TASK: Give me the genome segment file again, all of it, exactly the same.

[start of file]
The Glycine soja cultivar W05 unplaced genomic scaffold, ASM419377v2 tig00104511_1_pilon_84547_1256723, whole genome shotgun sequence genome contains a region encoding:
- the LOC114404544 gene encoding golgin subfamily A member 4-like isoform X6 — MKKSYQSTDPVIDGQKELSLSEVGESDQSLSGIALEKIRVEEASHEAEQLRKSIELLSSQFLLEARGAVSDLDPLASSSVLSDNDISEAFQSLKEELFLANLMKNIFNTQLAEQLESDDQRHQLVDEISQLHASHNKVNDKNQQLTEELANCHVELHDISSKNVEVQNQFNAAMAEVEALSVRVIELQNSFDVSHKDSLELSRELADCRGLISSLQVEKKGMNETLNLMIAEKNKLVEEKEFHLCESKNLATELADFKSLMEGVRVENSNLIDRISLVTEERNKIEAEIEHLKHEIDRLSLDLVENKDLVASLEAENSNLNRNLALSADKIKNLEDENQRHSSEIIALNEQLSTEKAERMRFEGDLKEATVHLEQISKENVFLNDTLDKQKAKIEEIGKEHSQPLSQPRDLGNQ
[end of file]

The Glycine soja cultivar W05 unplaced genomic scaffold, ASM419377v2 tig00104511_1_pilon_84547_1256723, whole genome shotgun sequence genome contains a region encoding:
- the LOC114404544 gene encoding golgin subfamily A member 4-like isoform X6 — MKKSYQSTDPVIDGQKELSLSEVGESDQSLSGIALEKIRVEEASHEAEQLRKSIELLSSQFLLEARGAVSDLDPLASSSVLSDNDISEAFQSLKEELFLANLMKNIFNTQLAEQLESDDQRHQLVDEISQLHASHNKVNDKNQQLTEELANCHVELHDISSKNVEVQNQFNAAMAEVEALSVRVIELQNSFDVSHKDSLELSRELADCRGLISSLQVEKKGMNETLNLMIAEKNKLVEEKEFHLCESKNLATELADFKSLMEGVRVENSNLIDRISLVTEERNKIEAEIEHLKHEIDRLSLDLVENKDLVASLEAENSNLNRNLALSADKIKNLEDENQRHSSEIIALNEQLSTEKAERMRFEGDLKEATVHLEQISKENVFLNDTLDKQKAKIEEIGKEHSQPLSQPRDLGNQ